BURRILLVILLE – Noting there is no evidence for allegations that the owners have held unlicensed events, members of the Town Council unanimously approved several permits for upcoming “ghost investigations,” at an allegedly haunted farmhouse that has brought national attention to Burrillville.

The 300-year-old Round Top Road farmhouse, the inspiration behind the 2013 hit horror movie The Conjuring, was purchased last year by a Cory and Jennifer Heinzen of Maine.

For the past year, the Heinzens have worked to open up the property to visitors, and have brought new national attention to the property, with events such as a special on the popular Travel Channel show Ghost Adventurers that aired on Halloween night.

Last week, the Heinzens applied for permits to hold special events at the property on June 17, July 25 and August 29. The applications are the latest in the Heinzens’ ongoing commercial franchise at the former Arnold Estate.

When the couple last applied for permits in March, some neighbors spoke against the approval, with complaints that traffic and activity had become a nuisance.

Following the meeting, the Heinzens told NRI NOW that they have been actively addressing neighbors’ concerns, managing traffic and even buying one a security camera.

The business’s social media page has published appeals to guests to respect the neighborhood, and even served as a forum for the Heinzens’ own complaints, recently addressing some late night visitors.

“Thanks for leaving the driveway to park your cars in the middle (of) the road and get out with flashlights, like we don’t see what you are doing,” one post noted.

Previous owner Norma Sutcliffe had complained of similar troubles, noting that those curious about the supernatural would show up at the property at all times of night.

This month, resident Chris Baricko sent a message to town officials.

“I would like to know how the Conjuring house (is) still able to number one, act as a business in a residential area, and number two, still charge people to hold events and not follow social guidelines,” Baricko wrote.

Baricko sent screenshots of visitors posting positive reviews on Facebook following visits to the house.

At the council’s June 24 virtual meeting, Solicitor William Dmitri noted that the social media posts were vague, and may have referenced permitted events.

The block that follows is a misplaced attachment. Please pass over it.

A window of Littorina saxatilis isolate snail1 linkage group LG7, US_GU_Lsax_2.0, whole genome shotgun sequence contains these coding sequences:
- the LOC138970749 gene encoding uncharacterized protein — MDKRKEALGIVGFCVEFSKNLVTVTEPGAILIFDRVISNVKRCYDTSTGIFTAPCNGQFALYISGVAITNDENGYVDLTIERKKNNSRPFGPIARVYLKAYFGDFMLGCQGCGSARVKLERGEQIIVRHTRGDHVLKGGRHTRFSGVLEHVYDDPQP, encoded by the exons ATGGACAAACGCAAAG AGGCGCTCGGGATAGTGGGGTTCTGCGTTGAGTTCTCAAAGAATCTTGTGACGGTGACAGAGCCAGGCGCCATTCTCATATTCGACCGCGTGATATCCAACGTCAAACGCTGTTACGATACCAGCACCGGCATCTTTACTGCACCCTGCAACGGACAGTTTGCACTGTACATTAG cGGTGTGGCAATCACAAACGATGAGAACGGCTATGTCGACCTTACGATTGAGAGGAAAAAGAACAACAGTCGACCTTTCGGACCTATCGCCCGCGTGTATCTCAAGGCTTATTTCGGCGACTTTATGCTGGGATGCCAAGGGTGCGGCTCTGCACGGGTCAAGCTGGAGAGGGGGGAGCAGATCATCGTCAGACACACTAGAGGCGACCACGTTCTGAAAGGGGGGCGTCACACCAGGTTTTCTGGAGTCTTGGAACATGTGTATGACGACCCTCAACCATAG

“There’s no specific dates referenced in those Facebook posts,” he said. “All of these posts could have been related to the period of time when they were granted a license.”

In regard to Baricko’s complaints that guests weren’t following statewide mandates regarding social distancing he added, “That’s neither here nor there as far as licensing is concerned.”

And to allegations that people are living in a barn on the property he noted, “That’s a housing issue.”

Councilors agreed that there has been no evidence the couple has been breaking the law. Contacted last month, Chief Stephen Lynch told NRI NOW that his department had received only a few calls for the property in regards to suspicious activity and parking by guests who were not authorized to visit.

“I’d like to give as much leeway as we possibly can,” said Councilor Raymond Trinque of the latest license requests. “They’ve brought positive attention to Harrisville.”

“I think it’s good for the town to be featured on national networks, all ghosts aside,” Trinque added.

“I don’t feel comfortable denying a permit based on hearsay and speculation,” agreed Councilor Donald Fox.

Councilor Dennis Anderson noted, “We don’t have proof that there’s been a violation. One of the dates is three days away so they’re counting on the approval.”

The licenses were unanimously approved on condition that local zoning officials signed off on the applications.

To learn more about upcoming events at the house or purchase ticket visit the website here.

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